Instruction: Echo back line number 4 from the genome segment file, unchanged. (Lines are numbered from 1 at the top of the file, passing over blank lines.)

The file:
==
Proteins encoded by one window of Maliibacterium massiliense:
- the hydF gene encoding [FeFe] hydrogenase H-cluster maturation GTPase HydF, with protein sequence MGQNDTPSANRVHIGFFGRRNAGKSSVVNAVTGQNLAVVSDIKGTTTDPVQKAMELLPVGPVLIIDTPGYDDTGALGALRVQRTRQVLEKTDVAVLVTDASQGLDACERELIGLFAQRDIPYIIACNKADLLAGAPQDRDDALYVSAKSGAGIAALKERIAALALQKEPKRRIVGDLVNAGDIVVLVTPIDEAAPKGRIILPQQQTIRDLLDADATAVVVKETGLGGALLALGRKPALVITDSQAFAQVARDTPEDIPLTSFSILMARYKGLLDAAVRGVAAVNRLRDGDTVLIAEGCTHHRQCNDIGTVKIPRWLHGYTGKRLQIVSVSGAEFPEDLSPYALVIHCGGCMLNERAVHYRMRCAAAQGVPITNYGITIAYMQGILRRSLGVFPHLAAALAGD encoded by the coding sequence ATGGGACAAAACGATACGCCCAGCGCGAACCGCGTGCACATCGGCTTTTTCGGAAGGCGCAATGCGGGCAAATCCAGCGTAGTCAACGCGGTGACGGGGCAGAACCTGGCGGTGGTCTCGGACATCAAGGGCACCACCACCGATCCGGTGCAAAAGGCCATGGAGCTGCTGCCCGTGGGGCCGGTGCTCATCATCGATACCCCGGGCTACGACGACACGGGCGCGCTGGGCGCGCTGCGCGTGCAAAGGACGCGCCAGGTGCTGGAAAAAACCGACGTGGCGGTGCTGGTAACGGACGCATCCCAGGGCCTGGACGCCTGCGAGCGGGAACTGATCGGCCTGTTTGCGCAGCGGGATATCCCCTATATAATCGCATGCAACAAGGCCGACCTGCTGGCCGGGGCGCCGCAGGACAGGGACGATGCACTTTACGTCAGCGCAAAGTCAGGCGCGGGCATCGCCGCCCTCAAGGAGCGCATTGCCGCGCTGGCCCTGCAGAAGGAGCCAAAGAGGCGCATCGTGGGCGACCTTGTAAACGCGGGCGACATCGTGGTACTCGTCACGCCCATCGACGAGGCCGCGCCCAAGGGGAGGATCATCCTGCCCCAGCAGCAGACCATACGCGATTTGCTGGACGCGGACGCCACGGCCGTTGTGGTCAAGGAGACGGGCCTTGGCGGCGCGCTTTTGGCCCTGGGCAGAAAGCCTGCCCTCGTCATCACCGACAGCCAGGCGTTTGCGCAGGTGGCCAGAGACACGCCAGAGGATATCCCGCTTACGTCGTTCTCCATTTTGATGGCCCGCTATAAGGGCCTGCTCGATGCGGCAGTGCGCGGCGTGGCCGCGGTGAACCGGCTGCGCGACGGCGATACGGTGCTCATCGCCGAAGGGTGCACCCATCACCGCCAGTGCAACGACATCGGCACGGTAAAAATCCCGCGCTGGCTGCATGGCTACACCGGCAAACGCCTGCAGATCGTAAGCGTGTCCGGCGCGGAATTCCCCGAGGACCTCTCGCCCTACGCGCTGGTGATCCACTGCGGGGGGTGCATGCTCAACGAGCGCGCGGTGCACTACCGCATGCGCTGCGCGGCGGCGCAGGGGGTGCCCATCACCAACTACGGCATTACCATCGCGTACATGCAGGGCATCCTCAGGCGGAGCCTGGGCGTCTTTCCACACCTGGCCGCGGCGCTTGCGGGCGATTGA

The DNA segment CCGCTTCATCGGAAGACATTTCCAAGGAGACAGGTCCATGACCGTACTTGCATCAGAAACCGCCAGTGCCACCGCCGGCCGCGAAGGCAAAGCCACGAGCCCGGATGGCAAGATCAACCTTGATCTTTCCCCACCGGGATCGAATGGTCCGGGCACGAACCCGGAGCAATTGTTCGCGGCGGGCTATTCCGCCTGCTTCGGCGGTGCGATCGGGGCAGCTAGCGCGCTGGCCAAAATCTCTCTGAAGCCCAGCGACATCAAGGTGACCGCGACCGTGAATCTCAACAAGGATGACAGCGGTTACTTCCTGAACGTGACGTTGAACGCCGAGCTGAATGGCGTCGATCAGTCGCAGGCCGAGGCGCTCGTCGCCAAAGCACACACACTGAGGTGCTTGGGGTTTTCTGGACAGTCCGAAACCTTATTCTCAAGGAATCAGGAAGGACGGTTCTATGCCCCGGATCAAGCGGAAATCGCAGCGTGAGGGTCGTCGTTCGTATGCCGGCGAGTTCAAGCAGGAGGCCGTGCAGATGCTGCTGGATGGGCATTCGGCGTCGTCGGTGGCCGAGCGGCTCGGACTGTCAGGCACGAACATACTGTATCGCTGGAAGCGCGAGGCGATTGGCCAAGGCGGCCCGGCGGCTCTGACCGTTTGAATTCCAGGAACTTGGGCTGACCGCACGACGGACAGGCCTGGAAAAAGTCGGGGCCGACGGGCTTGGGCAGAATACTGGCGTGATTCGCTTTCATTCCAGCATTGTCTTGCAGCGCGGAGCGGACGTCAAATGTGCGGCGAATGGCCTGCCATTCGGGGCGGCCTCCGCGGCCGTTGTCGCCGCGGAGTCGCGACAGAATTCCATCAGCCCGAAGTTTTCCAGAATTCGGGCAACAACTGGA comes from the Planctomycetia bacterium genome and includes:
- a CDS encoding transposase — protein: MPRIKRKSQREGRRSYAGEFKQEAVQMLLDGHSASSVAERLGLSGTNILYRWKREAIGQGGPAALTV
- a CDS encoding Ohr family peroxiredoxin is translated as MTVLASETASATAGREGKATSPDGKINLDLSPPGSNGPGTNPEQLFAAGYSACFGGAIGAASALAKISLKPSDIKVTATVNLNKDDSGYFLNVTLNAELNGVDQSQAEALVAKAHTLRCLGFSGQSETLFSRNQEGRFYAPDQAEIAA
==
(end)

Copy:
- a CDS encoding transposase — protein: MPRIKRKSQREGRRSYAGEFKQEAVQMLLDGHSASSVAERLGLSGTNILYRWKREAIGQGGPAALTV